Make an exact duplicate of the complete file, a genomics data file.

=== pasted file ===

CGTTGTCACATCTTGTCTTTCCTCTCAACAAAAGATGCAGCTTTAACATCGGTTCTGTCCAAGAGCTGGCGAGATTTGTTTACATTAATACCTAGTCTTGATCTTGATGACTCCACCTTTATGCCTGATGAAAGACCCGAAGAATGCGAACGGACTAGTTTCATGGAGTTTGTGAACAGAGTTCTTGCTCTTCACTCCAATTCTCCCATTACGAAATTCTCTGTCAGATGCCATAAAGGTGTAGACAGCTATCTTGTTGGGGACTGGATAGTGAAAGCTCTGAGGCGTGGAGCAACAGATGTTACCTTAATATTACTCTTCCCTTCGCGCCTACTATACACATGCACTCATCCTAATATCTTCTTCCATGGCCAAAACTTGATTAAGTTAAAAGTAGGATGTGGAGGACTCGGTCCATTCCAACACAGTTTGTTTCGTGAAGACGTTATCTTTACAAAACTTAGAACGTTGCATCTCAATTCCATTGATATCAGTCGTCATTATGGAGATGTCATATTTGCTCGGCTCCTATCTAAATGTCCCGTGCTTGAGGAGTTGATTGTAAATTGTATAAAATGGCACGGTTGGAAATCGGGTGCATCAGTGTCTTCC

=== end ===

CGTTGTCACATCTTGTCTTTCCTCTCAACAAAAGATGCAGCTTTAACATCGGTTCTGTCCAAGAGCTGGCGAGATTTGTTTACATTAATACCTAGTCTTGATCTTGATGACTCCACCTTTATGCCTGATGAAAGACCCGAAGAATGCGAACGGACTAGTTTCATGGAGTTTGTGAACAGAGTTCTTGCTCTTCACTCCAATTCTCCCATTACGAAATTCTCTGTCAGATGCCATAAAGGTGTAGACAGCTATCTTGTTGGGGACTGGATAGTGAAAGCTCTGAGGCGTGGAGCAACAGATGTTACCTTAATATTACTCTTCCCTTCGCGCCTACTATACACATGCACTCATCCTAATATCTTCTTCCATGGCCAAAACTTGATTAAGTTAAAAGTAGGATGTGGAGGACTCGGTCCATTCCAACACAGTTTGTTTCGTGAAGACGTTATCTTTACAAAACTTAGAACGTTGCATCTCAATTCCATTGATATCAGTCGTCATTATGGAGATGTCATATTTGCTCGGCTCCTATCTAAATGTCCCGTGCTTGAGGAGTTGATTGTAAATTGTATAAAATGGCACGGTTGGAAATCGGGTGCATCAGTGTCTTCC